Current policy on increasing the active participation of people with disabilities has begun shifting towards models of entrepreneurship and self-employment as successful modes of employment (Hsu, 2016). With the appropriate accommodations, supported entrepreneurship provides youth with disabilities the opportunity to build financial and social capital as they build their ideas from scratch and sell these products within their communities. After the 6-week program, Launch 6 participants had the opportunity to sell their products at RECFEST, a community carnival to bring children and youth with disabilities, their families and friends together to promote accessibility and inclusion within all community spaces, programming and events. Hosted by SMILE Canada Support Services in collaboration with Special Olympics Ontario and sponsored by Human Concern International, families were invited to engage in therapeutic and recreational activities, including various accessible sports and games. The Toronto Police Services, Toronto Fire Services, and Honourable MP Kirsty Duncan were among the special guests at this year’s event. Each Launch 6 participant had a booth with unique products on display, where over 500 RECFEST attendees could interact with the youth and purchase their products. 100% of profits from these products went directly to the youth participants.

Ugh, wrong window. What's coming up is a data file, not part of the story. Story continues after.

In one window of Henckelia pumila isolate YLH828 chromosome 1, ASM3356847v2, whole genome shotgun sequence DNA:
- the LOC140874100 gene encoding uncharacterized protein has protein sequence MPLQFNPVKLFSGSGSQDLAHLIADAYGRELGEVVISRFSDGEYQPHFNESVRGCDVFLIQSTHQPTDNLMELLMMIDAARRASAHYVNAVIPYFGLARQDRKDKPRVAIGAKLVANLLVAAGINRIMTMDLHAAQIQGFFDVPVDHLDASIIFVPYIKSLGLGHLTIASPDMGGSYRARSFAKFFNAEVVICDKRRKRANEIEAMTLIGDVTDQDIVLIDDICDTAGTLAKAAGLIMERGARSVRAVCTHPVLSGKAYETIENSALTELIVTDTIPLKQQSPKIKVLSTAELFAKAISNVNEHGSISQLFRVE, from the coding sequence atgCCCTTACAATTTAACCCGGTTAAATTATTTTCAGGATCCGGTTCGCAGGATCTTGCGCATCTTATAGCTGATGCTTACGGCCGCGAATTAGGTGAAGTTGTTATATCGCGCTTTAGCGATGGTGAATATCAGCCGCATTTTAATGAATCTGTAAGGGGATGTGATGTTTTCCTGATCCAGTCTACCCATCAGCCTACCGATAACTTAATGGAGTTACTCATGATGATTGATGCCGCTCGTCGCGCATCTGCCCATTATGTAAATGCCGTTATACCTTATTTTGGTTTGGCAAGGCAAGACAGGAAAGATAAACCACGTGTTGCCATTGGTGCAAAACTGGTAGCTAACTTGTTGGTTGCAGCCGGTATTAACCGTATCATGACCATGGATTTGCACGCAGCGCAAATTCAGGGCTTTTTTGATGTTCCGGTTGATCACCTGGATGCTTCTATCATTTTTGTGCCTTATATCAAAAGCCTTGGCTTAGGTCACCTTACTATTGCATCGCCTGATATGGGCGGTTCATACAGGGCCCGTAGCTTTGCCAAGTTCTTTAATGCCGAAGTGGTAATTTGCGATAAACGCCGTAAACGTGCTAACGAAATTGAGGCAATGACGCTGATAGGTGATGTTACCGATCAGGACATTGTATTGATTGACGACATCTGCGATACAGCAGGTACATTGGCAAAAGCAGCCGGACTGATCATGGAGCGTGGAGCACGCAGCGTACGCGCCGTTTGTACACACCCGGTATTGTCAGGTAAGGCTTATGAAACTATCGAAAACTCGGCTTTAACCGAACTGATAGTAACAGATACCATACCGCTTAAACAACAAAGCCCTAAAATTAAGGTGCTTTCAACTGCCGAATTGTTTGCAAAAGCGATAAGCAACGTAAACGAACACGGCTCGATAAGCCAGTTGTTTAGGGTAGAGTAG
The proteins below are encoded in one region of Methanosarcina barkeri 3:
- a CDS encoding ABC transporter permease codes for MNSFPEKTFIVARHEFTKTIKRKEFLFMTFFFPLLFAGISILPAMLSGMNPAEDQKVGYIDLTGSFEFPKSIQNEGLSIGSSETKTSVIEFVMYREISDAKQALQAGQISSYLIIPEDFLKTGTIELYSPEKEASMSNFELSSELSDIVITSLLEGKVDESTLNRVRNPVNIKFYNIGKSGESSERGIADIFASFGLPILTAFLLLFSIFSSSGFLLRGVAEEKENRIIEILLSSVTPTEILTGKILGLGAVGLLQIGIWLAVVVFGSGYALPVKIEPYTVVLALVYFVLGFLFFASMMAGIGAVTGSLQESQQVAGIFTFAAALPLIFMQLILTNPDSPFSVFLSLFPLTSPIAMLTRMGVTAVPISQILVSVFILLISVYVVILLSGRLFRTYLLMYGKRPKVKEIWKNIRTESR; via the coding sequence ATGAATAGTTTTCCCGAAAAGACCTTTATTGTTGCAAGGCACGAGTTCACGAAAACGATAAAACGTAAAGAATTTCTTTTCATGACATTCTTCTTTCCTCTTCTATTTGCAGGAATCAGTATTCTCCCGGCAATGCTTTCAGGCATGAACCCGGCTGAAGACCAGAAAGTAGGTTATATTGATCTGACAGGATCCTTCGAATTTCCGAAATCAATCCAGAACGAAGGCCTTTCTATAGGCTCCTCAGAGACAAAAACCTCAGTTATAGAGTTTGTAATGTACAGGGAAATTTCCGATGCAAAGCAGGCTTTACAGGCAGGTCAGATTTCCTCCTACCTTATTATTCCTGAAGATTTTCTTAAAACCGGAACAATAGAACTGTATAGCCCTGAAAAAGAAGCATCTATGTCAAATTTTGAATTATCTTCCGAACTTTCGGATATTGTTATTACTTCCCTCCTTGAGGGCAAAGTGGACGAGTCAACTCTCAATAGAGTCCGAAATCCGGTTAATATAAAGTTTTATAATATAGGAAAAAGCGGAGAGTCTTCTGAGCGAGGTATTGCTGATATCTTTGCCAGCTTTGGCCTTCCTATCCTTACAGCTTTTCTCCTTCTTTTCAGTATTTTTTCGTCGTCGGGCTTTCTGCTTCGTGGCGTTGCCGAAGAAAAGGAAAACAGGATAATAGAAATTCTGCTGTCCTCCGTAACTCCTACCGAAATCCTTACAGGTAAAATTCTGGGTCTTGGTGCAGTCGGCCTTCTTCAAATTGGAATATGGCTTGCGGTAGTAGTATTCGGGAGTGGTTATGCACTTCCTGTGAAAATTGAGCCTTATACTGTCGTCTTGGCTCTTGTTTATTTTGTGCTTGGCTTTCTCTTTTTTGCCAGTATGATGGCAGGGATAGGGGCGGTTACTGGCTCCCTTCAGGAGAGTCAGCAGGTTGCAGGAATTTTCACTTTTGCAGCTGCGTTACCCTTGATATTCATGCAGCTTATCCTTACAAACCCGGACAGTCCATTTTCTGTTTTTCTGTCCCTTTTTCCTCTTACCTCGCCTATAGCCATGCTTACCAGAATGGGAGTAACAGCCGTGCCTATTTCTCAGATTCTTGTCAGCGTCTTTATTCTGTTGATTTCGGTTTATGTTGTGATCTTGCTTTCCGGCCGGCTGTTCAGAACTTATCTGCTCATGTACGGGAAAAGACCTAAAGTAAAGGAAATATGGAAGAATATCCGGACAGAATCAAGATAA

Amara selling her delicious cookies and cookie jars at RECFEST.
The Launch 6 program was largely successful due to its collaborative nature with youth participants while providing individualized support from mentors, support workers and professionals in the community. For example, Shaza, who was interested in starting a handmade jewellery venture, took part in occupational therapy sessions to adapt her workflow and optimize her fine motor skills to effectively utilize her skillset to create jewellery pieces for her business. An Arabic translator also worked closely with Shaza to mitigate communication and language barriers. Sooni met with an app developer to discuss the sale of app and marketing features for his app Dishful. All participants engaged in role-play of customer service sales, consultations on best practices for themes and colours and set-up of shops at RECFEST.